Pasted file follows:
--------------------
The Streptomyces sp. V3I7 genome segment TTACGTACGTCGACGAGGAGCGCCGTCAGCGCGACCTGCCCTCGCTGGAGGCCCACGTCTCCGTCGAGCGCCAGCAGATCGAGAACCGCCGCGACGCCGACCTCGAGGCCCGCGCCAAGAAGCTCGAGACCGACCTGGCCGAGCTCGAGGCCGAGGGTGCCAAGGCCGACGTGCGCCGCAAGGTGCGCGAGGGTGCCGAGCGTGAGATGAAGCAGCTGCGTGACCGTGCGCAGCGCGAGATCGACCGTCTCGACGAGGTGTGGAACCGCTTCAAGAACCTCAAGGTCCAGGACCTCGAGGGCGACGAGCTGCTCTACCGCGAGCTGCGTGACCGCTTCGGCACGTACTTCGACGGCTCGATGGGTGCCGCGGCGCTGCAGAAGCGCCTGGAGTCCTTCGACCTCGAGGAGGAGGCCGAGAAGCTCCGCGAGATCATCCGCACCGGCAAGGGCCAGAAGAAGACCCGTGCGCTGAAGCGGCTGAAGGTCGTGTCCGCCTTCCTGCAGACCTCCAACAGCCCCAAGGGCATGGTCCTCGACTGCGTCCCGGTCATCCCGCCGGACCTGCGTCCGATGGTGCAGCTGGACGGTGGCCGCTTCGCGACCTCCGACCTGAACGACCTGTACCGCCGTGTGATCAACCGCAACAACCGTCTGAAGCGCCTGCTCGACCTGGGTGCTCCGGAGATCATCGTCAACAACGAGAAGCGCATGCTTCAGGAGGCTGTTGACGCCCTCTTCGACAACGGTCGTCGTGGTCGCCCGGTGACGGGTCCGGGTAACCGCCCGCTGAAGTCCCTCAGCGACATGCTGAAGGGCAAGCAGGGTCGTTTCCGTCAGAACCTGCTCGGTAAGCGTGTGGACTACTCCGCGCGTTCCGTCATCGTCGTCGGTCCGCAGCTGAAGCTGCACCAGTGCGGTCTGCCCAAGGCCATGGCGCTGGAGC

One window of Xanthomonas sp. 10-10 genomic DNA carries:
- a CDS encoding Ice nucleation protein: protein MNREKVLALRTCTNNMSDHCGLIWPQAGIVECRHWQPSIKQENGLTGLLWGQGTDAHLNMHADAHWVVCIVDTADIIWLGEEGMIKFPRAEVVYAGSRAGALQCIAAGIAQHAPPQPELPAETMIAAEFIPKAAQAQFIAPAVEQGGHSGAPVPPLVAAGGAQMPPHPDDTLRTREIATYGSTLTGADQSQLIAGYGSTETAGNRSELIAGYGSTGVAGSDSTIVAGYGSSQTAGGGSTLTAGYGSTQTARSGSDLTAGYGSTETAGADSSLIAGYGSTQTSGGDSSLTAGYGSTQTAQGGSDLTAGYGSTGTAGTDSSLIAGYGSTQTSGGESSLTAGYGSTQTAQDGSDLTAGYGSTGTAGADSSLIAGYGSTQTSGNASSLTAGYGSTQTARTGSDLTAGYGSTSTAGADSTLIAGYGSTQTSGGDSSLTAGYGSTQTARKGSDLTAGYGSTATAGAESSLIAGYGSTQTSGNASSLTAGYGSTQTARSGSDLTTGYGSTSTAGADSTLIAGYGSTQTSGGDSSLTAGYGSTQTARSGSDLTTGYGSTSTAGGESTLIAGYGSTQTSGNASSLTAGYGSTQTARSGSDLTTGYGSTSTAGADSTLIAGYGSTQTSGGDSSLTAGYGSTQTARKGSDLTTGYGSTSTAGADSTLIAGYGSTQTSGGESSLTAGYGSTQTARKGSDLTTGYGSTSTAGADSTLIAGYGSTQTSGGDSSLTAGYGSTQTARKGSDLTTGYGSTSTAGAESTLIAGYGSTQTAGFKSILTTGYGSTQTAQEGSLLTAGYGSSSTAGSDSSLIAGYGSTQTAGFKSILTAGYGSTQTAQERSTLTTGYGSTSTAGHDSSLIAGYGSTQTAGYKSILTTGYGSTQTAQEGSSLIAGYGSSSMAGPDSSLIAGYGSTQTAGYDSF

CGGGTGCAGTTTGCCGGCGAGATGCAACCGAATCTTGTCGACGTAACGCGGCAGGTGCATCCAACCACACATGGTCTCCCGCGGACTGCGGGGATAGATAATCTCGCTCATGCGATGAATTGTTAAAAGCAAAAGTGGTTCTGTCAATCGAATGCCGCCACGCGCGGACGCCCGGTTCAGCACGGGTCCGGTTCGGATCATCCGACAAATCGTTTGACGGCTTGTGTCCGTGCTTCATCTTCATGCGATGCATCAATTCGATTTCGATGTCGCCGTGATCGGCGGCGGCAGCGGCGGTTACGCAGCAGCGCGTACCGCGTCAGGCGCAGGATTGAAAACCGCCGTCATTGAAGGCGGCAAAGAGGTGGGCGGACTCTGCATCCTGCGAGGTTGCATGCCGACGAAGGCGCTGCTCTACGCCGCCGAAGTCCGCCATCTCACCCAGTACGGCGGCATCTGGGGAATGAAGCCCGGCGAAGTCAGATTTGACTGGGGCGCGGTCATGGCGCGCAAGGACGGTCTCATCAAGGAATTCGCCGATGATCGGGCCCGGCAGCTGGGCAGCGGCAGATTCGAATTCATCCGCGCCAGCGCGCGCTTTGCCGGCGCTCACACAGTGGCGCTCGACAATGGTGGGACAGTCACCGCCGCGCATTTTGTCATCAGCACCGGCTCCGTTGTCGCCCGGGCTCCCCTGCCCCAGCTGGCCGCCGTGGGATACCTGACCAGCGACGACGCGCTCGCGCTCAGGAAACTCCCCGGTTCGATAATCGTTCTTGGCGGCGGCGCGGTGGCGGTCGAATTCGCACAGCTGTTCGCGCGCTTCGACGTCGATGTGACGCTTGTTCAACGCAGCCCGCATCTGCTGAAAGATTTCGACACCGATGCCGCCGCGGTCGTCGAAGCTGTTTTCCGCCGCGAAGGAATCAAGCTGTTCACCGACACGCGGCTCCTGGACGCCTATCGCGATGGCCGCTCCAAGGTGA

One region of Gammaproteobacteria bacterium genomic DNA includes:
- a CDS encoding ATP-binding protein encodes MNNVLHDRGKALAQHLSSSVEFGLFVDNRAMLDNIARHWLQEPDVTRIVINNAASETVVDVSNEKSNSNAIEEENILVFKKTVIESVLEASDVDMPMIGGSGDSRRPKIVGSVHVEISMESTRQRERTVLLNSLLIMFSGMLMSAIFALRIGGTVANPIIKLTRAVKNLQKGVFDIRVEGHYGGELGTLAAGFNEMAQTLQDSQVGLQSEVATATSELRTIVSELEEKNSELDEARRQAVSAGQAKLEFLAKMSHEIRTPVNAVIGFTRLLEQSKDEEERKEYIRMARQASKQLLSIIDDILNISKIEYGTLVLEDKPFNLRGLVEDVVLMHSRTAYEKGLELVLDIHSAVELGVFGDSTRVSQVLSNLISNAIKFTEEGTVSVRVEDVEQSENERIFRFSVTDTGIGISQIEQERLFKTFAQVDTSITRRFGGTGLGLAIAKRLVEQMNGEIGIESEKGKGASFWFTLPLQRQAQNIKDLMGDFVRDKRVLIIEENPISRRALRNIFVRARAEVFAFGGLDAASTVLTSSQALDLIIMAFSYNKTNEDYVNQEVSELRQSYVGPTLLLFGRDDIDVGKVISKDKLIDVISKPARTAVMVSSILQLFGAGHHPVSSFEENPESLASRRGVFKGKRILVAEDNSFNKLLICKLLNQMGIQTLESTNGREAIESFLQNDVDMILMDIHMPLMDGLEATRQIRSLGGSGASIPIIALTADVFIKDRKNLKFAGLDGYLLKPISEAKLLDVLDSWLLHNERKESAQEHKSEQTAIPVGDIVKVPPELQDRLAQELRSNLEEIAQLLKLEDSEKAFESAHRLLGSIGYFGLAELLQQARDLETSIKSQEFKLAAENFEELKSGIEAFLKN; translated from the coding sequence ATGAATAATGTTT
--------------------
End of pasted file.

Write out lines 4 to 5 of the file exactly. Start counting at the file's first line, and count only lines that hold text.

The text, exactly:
CGGGTGCAGTTTGCCGGCGAGATGCAACCGAATCTTGTCGACGTAACGCGGCAGGTGCATCCAACCACACATGGTCTCCCGCGGACTGCGGGGATAGATAATCTCGCTCATGCGATGAATTGTTAAAAGCAAAAGTGGTTCTGTCAATCGAATGCCGCCACGCGCGGACGCCCGGTTCAGCACGGGTCCGGTTCGGATCATCCGACAAATCGTTTGACGGCTTGTGTCCGTGCTTCATCTTCATGCGATGCATCAATTCGATTTCGATGTCGCCGTGATCGGCGGCGGCAGCGGCGGTTACGCAGCAGCGCGTACCGCGTCAGGCGCAGGATTGAAAACCGCCGTCATTGAAGGCGGCAAAGAGGTGGGCGGACTCTGCATCCTGCGAGGTTGCATGCCGACGAAGGCGCTGCTCTACGCCGCCGAAGTCCGCCATCTCACCCAGTACGGCGGCATCTGGGGAATGAAGCCCGGCGAAGTCAGATTTGACTGGGGCGCGGTCATGGCGCGCAAGGACGGTCTCATCAAGGAATTCGCCGATGATCGGGCCCGGCAGCTGGGCAGCGGCAGATTCGAATTCATCCGCGCCAGCGCGCGCTTTGCCGGCGCTCACACAGTGGCGCTCGACAATGGTGGGACAGTCACCGCCGCGCATTTTGTCATCAGCACCGGCTCCGTTGTCGCCCGGGCTCCCCTGCCCCAGCTGGCCGCCGTGGGATACCTGACCAGCGACGACGCGCTCGCGCTCAGGAAACTCCCCGGTTCGATAATCGTTCTTGGCGGCGGCGCGGTGGCGGTCGAATTCGCACAGCTGTTCGCGCGCTTCGACGTCGATGTGACGCTTGTTCAACGCAGCCCGCATCTGCTGAAAGATTTCGACACCGATGCCGCCGCGGTCGTCGAAGCTGTTTTCCGCCGCGAAGGAATCAAGCTGTTCACCGACACGCGGCTCCTGGACGCCTATCGCGATGGCCGCTCCAAGGTGA

One region of Gammaproteobacteria bacterium genomic DNA includes: